Workers Put Mayor on Notice
“I don’t need a coat,” thought I as I headed out the door to the Anchorage Assembly meeting. “It’s up in the 20s, and I just have to get from the parking lot to the Assembly chambers, and then back.” I grabbed my thickest hoodie and hit the road.
I broke the cardinal rule of Alaska – Be prepared for anything. And when you break the cardinal rule, you can pretty much be assured that that’s the time you wish you hadn’t. “What is with the traffic?” I kept thinking as I waited through three light changes from the Seward Highway on to 36th, and two more on 36th. I wondered if the streams of people I saw walking on the sidewalk were headed to the movie theater across the street. And then, suddenly, it was 2008 and I remembered feeling like this on my way to the anti-Palin rally. Could it be that all these people were going where I was?
I passed the doors where there had to have been almost 200 people standing outside. They must be gathering before they go in. People were coming from far away on foot, because there was not a parking space to be found. I lucked out and saw someone leaving out the back door and nabbed a spot. “No on 37! No on 37! No on 37!” The chanting boomed across the parking lot. Cursing myself for my lack of appropriate winter outerwear, and listening to my own voice lecturing my kids about how you never, ever go anywhere without a coat, just in case… I grabbed my camera, shoved my hands in my hoodie pockets and took what was coming to me.
Union workers and their supporters had shown up in force to send a message loud and clear to Mayor Dan Sullivan, Assembly Chair Ernie Hall, and the rest of the Assembly members. If you’re out to stick it to Anchorage workers, they’re not going to take it lying down.
The Sullivan administration and two key Anchorage Assembly members (Chairman Ernie Hall, and Jennifer Johnston) are sponsoring a measure that would curb unions’ power, limit raises and eliminate the right to strike, among many new provisions.
The measure was under wraps until Friday afternoon, when unions, most Anchorage Assembly members and even city department heads first heard about it.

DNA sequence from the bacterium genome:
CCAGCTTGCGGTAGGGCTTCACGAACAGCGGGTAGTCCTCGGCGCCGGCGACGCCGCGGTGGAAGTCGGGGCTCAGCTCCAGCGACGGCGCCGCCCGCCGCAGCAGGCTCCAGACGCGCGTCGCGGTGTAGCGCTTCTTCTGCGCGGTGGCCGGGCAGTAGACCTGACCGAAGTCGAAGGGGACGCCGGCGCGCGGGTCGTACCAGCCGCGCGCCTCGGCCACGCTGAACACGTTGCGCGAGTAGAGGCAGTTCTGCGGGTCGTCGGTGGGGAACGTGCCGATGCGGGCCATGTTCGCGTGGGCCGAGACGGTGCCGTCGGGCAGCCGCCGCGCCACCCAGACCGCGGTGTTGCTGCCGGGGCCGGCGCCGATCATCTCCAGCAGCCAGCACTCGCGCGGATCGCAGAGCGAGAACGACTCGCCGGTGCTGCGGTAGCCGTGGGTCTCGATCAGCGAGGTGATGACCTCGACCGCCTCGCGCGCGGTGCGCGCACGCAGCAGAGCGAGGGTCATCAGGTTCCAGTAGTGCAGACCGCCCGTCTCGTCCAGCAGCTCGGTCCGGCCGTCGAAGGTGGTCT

The memo from the Sullivan administration went out Friday at 4:55pm. Workers were told to show up for an 8am Monday morning meeting if they had questions.
Sullivan agrees the schedule for approving the labor law rewrite is compressed. “I would like to have introduced it earlier,” he said in an interview Monday.
But it wasn’t ready to go until Friday afternoon, he said, and he wanted to get it before the Assembly in time to affect contracts that expire at mid-year. Nine contracts with members of eight unions all come up for renewal within the next two years, he said.
The mayor said he didn’t tell most city department heads about the measure until Friday afternoon because up until then, it had been a confidential work draft. But concerns department heads have raised about working with the union contracts over the past three years were at the heart of the process, Sullivan said.
Another hundred or more had arrived since I had parked the car, and they just kept coming. I tried to work my way through the crowd to get inside, and my suspicions were confirmed. This crowd wasn’t outside voluntarily. The lobby was jammed full, which meant the Assembly chambers were at capacity.
I climbed up on to a retaining wall to snap some pictures. The energy was palpable. You could cut the solidarity with a knife. And it was really, really awesome. I can’t remember the last time I felt good about an event like this, so that tells you how long it’s been.
“No on 37! No on 37!” People in knit hats and mittens, with voices rising on puffs of steam were there with a common purpose, even if their own union was not affected by this ordinance, and even if they (like me) didn’t and never had belonged to a union. I knew that those in the chambers on the other side of the brick wall heard the thundering chant.
Sullivan said on the day before the rally that he was pretty sure a majority on the Assembly would support his plan. But there is an election in two short months, and those running for re-election would do well to notice the reaction to the Mayor’s little plan. I watched the determined faces in the crowd, and I wouldn’t want them campaigning for my opponent.